Adams Express Co. v. Kentucky
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206 U.S. 129 (1907)
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U.S. Supreme Court
Adams Express Co. v. Kentucky, 206 U.S. 129 (1907)
Adams Express Co. v. Kentucky
Argued April 17, 18, 1907
Decided May 13, 1907
206 U.S. 129
A statute of Kentucky making penal all shipments of liquor "to be paid for on delivery, commonly called C.O.D. shipments," and further providing that the place where the money is paid or the goods delivered shall be deemed to be the place of sale and that the carrier and his agents delivering the goods shall be jointly liable with the vendor, is, as applied to shipments from one state to another, an attempt to regulate interstate commerce, and beyond the power of the state.
When, in a prosecution of an express company for a violation of this statute by an interstate shipment, it is averred in the indictment or stipulated by the prosecution that the shipment and delivery were made and done by the express company in the usual course of its business as a carrier, testimony that the consignee did not order the goods or that the goods were held by the agent of the company at the place of delivery for a few days to accommodate the consignee is immaterial.
On February 17, 1904, a grand jury returned into the circuit court of Laurel County, Kentucky, an indictment against Joe Newland and the Adams Express Company charging that
"the said Joe Newland and the Adams Express Company, the latter being a partnership engaged in and carrying on the business of a common carrier of packages, goods, wares, and merchandise, by the method known as express . . . did, in Laurel County, Kentucky, on the seventeenth day of February, 1904, unlawfully and willfully carry for and deliver to George Meece a parcel, package, shipment, and quantity of intoxicating, spirituous, vinous, and malt liquors . . . to be and which was paid for on delivery at East Bernstadt in said Laurel County, same being at the time a shipment commonly known and called C.O.D. shipments, . . . said shipment and delivery being made and done at the time by said Joe Newland and said Adams Express Company in the usual course of business of said Adams Express Company. "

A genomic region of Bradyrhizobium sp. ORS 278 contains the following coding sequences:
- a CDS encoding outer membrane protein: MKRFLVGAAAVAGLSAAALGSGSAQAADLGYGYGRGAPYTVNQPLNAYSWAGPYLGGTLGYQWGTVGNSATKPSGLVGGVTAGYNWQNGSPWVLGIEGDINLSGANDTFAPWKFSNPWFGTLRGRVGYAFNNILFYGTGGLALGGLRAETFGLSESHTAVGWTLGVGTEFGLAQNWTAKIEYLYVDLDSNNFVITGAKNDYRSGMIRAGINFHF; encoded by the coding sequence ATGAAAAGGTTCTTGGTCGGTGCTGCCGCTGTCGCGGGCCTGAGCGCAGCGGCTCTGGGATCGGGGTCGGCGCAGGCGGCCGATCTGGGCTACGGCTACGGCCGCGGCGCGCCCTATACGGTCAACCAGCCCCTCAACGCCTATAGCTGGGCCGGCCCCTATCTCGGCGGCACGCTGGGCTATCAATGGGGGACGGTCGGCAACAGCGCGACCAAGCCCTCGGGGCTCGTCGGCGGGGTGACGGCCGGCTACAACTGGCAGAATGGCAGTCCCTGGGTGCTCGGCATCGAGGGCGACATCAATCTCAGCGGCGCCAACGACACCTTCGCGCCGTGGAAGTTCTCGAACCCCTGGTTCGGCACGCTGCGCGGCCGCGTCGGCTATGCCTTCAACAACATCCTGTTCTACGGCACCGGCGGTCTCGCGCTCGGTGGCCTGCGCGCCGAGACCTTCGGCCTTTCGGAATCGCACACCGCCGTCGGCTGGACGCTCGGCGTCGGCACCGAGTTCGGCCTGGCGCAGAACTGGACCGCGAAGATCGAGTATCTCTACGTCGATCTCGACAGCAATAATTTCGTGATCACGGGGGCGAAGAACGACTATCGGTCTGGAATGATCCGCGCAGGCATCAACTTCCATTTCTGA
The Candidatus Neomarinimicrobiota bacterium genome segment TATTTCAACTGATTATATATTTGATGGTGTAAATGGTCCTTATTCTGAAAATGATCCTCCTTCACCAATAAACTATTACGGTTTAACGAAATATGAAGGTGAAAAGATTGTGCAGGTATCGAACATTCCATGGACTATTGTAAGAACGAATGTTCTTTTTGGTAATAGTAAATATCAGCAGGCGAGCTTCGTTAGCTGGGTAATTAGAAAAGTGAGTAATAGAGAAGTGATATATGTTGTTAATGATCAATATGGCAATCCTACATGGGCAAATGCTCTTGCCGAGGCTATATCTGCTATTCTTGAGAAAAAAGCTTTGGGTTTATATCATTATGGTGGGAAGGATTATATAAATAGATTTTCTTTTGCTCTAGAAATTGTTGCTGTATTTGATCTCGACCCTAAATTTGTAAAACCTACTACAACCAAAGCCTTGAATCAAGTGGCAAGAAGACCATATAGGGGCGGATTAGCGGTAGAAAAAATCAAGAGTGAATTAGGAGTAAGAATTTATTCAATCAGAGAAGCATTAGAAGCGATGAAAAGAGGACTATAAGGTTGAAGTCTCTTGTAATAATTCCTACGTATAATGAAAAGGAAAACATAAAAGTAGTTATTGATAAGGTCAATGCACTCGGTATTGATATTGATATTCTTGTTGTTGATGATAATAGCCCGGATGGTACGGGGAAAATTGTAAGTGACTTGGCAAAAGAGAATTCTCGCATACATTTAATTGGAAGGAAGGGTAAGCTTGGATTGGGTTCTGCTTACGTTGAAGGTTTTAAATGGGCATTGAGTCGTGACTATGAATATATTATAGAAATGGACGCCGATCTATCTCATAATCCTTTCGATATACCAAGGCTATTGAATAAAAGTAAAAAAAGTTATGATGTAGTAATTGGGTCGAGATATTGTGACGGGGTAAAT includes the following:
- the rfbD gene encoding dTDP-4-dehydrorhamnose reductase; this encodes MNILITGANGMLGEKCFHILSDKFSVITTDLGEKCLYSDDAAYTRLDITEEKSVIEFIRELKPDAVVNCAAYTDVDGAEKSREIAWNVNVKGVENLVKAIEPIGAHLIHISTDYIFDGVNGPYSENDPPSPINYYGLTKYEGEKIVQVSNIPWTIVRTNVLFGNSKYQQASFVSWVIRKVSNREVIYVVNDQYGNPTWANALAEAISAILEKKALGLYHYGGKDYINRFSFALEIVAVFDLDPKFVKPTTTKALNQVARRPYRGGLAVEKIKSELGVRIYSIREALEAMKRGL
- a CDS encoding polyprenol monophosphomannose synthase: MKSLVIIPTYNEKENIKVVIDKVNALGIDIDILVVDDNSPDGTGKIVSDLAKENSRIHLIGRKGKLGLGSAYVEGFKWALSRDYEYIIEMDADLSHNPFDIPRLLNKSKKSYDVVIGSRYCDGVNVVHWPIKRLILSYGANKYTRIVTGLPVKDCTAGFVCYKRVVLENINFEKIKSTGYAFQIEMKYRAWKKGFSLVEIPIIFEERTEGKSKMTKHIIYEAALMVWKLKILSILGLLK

Subsequently the action was dismissed as to Newland, and, on a plea of not guilty, the case was tried before a jury and resulted in a verdict finding the company guilty and fixing the fine at $60. The instructions of the court were as follows:
"Gentlemen of the Jury:"
"1. If you shall believe from the evidence beyond a reasonable doubt, that the defendant, Adams Express Company, is a copartnership, formed of persons whose names and number were unknown to the grand jury that found this indictment, and who lived out of the State of Kentucky, but are doing business in the State of Kentucky and in Laurel County, Kentucky, and under the firm name and style of 'Adams Express Company,' and that the said Adams Express Company, in this county and within twelve months next before the finding of the indictment herein, knowingly delivered to the witness, George Meece, spirituous, vinous, or malt liquors in quantities of less than five gallons at the time mentioned by the witness, and received the pay therefor, and that said company received any pay whatever for its service in that behalf, then you should find the defendant guilty and fix its punishment at any fine not less than $60.00 nor more than $100.00, in your discretion, according to proof."
"2. The court says to the jury that, if they shall believe from the evidence, beyond a reasonable doubt, that the agent or agents of the defendant's company that accepted, received, transported, or delivered the package mentioned in evidence by the witness Meece, knew, or might, by the exercise of such care as persons of ordinary prudence are accustomed to use in the ordinary transactions of life, have known the contents of the package delivered to the witness, then the defendant company is chargeable with such knowledge, and should be held to know the contents of such package."
Judgment was entered on the verdict, which was affirmed by the Court of Appeals of the state, 27 Ky. 1096, and from that court the case was
brought here on writ of error. The act under which the prosecution was had is subsec. 4 of § 2557b, Kentucky Statutes, 1903, commonly called the "C.O.D." law, which is part of the general local option law as amended in 1902, and which reads:
"All the shipments of spirituous, vinous, or malt liquors, to be paid for on delivery, commonly called 'C.O.D. shipments' into any county, city, town, district, or precinct where said act is in force, shall be unlawful and shall be deemed sales of such liquors at the place where the money is paid or the goods delivered; the carrier and his agents selling or delivering such goods shall be liable jointly with the vendor thereof. "